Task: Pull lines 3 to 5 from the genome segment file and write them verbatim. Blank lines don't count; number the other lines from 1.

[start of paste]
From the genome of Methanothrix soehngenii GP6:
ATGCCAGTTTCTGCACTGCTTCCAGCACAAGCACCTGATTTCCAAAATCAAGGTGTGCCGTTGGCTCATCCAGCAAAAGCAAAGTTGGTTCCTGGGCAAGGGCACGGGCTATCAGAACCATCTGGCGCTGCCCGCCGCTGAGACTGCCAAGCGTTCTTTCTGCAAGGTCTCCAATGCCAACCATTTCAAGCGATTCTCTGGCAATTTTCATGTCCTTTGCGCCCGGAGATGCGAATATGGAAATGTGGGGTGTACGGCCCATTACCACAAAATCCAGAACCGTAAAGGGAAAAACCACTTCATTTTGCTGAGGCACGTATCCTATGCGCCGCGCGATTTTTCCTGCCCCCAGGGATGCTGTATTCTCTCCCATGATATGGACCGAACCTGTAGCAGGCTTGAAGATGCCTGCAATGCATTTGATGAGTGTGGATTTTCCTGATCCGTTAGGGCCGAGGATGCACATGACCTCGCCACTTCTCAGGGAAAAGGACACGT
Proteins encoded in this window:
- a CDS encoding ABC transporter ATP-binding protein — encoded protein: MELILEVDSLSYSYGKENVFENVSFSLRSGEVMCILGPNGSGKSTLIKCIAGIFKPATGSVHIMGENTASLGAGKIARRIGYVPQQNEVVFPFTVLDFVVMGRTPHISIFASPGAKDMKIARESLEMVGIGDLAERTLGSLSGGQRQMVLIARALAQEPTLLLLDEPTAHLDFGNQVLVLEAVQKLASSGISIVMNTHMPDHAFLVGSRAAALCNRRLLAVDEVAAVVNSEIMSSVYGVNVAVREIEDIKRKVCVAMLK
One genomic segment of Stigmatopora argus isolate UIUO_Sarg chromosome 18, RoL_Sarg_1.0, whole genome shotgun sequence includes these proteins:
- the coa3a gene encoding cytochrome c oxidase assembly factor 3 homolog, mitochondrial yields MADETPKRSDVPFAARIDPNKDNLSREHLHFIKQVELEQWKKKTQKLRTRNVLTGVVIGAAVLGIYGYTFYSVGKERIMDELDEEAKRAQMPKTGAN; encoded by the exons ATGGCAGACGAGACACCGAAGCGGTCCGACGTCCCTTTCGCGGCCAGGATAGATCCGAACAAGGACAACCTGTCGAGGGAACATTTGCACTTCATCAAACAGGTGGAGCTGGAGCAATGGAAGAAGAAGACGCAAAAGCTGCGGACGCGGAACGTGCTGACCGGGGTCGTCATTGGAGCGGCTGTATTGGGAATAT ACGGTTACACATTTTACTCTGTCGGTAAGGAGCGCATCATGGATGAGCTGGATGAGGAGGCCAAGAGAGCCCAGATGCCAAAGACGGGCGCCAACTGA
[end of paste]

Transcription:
Proteins encoded in this window:
- a CDS encoding ABC transporter ATP-binding protein — encoded protein: MELILEVDSLSYSYGKENVFENVSFSLRSGEVMCILGPNGSGKSTLIKCIAGIFKPATGSVHIMGENTASLGAGKIARRIGYVPQQNEVVFPFTVLDFVVMGRTPHISIFASPGAKDMKIARESLEMVGIGDLAERTLGSLSGGQRQMVLIARALAQEPTLLLLDEPTAHLDFGNQVLVLEAVQKLASSGISIVMNTHMPDHAFLVGSRAAALCNRRLLAVDEVAAVVNSEIMSSVYGVNVAVREIEDIKRKVCVAMLK
One genomic segment of Stigmatopora argus isolate UIUO_Sarg chromosome 18, RoL_Sarg_1.0, whole genome shotgun sequence includes these proteins: